Saturday, April 25, 2020

Movie Reviews: Gun Crazy

Gun Crazy
directed by Joseph E. Lewis

I've always liked older movies. Over the past few years I've been watching more noir films. This 1950 film, although it obviously was not explicit in terms of sex or violence, was nonetheless quite bold at how it used those two themes.
It was something which was Tarantino before its time. The script was written by blacklisted screenwriter and novelist Dalton Trumbo.

Gun Crazy certainly had to have made an impression on Arthur Penn's later film Bonnie and Clyde, in terms of the beret wearing female lead, the innovative camera work and the automobile being used as metaphor for danger and freedom. There is a long unbroken shot from the rear of the automobile that is intoxicating. It puts the viewer in the criminals' POV.

Although as mentioned there's little here that would offend modern audiences in terms of sex/violence (people fall down wordlessly when they're shot, an attractive woman runs while wearing tight clothing) in some aspects this is an intensely sexy film. The leads had great chemistry together. People can express a tremendous amount of emotion with eyes and facial expressions.

Bart Tare (John Dall) is an aw shucks kind of guy who, despite being unwilling to harm any living creature, has since childhood been obsessed with firearms of all kinds. Not only is he a natural marksman, he also continually works to improve his skills. 

After a stint in reform school for stealing a gun Bart has spent much of his adult life in the army training other soldiers to shoot. Coming home, Bart and his friends attend a carnival featuring skilled sharpshooter Annie Starr (Peggy Cummins), a young woman who displays incredible gun skills to the audience and routinely defeats any challengers.

Both Annie and Bart immediately like what they see in each other. Egged on by his friends who recognize that Bart is not exactly Mr. Smooth with the ladies, Bart challenges Annie to a duel of skills, and wins. That really turns Annie on. There's not many men who can outshoot little Annie. Annie's been looking for a man she considers up to her standards.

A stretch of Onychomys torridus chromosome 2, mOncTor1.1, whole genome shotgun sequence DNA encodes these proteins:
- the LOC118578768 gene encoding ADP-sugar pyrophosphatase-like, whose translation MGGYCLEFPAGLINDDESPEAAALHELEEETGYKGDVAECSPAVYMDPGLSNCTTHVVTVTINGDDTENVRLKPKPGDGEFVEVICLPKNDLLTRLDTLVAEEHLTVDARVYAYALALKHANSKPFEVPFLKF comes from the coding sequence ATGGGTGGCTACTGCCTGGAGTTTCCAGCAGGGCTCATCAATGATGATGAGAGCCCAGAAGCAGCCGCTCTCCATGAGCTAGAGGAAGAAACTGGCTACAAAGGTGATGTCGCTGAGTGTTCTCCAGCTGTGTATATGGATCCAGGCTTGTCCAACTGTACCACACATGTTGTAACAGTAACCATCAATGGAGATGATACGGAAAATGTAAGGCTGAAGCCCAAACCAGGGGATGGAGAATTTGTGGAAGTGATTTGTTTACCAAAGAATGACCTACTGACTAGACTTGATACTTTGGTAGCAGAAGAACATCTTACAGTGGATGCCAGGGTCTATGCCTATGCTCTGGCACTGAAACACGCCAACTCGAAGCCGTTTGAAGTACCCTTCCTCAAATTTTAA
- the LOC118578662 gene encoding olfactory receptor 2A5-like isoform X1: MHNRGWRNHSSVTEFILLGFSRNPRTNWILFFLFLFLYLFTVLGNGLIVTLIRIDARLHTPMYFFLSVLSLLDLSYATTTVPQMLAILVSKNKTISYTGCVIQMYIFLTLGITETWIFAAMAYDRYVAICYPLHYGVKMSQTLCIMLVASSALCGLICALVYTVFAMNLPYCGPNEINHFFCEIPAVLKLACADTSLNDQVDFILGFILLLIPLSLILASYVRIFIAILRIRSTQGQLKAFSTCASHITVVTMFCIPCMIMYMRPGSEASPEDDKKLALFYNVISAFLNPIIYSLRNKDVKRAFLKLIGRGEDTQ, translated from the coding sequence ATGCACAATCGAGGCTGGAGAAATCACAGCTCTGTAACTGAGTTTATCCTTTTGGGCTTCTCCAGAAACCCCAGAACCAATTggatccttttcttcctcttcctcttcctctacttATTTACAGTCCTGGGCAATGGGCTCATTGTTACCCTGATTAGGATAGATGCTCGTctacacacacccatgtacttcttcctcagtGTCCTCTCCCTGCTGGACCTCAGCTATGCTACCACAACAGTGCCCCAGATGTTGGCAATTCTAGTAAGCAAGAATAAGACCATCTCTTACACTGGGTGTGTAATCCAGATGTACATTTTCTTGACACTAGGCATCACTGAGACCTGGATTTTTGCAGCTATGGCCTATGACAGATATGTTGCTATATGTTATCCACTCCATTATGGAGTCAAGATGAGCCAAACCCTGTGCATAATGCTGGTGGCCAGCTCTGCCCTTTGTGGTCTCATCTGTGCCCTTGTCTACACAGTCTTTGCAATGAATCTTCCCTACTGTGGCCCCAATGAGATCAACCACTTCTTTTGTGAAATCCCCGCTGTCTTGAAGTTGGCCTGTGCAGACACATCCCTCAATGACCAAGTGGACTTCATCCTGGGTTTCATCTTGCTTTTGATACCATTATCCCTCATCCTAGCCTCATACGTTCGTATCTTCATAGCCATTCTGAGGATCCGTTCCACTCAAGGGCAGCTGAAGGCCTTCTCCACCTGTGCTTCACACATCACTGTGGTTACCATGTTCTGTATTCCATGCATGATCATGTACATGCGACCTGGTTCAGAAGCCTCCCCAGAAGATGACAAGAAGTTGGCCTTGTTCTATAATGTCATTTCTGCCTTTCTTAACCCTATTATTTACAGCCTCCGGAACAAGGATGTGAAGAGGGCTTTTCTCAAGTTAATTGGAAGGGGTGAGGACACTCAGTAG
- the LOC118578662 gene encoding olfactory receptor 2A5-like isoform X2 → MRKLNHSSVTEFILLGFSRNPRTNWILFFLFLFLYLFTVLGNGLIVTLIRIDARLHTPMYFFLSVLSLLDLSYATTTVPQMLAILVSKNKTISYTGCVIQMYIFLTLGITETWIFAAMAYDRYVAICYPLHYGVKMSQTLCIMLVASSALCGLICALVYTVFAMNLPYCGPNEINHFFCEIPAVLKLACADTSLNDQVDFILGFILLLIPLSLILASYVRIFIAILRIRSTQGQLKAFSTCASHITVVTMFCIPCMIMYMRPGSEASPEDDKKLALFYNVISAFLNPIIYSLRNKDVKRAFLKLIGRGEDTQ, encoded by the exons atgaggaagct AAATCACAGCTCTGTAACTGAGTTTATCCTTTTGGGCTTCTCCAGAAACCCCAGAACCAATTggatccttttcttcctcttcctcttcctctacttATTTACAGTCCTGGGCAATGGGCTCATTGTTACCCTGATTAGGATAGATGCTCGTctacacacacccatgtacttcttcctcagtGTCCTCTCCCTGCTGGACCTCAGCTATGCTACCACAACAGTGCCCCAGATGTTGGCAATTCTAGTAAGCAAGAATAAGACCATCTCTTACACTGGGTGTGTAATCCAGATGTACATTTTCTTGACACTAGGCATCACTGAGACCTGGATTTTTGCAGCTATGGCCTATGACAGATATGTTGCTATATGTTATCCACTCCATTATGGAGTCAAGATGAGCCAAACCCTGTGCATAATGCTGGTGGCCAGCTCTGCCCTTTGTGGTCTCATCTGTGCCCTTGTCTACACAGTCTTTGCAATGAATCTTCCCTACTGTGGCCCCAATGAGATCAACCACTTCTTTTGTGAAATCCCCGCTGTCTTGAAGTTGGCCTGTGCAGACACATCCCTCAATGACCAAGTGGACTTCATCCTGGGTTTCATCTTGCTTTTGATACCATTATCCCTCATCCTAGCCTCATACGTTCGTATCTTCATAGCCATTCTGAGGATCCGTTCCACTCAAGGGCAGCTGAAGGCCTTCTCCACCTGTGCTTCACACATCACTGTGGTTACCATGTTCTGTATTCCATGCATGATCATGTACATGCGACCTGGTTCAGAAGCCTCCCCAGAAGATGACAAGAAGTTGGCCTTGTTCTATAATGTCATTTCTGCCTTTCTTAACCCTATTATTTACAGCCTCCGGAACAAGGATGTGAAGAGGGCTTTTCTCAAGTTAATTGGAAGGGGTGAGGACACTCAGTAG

Annie convinces the carnival boss Packett (Berry Kroeger) to hire Bart. As Bart learns though Packett and Annie have history together. And Packett at least would like to have a future with Annie. 
One night Bart prevents Packett from assaulting Annie. Packett fires them both. Bart and Annie get married. The two don't have much money. Annie loves Bart because by her lights he's a real man with guts, unlike the small minded Packett.

But Annie has no interest in waiting around for Bart to build a life for her on a $40/week job that he hasn't found yet. 
Annie has ideas for quick money, robberies. Bart reluctantly agrees provided no one gets hurt. 
However, Annie doesn't have the same objections to violence that her hubby does. It's easier to get into crime than it is to get out.

This was an entertaining movie that in so many ways was the cinematic incarnation of the later Eagles lyrics:
She said, "Listen, baby, you can hear the engine ring.""We've been up and down this highway, haven't seen a goddamn thing."
This is a two against the world story. The husband and wife have different pasts and different ideas about violence. They argue with each other, but are loyal to and protective of each other, no matter what.
This was more Cummins' film than Dall's. Annie is always watching her husband's back. Woe to anyone Annie thinks will harm Bart, even his relatives or cops. Dall and Cummins improvised much of their dialog with each other, which added to the film's naturalistic feel. Although some might see in this film stereotypes of female temptresses, a scene where Annie casually puts on stockings while telling Bart what she wants certainly fits into that interpretation, I think this movie made it clear that the man and woman both fulfilled a need in each other. The cinematography and lighting are first rate.
blog comments powered by Disqus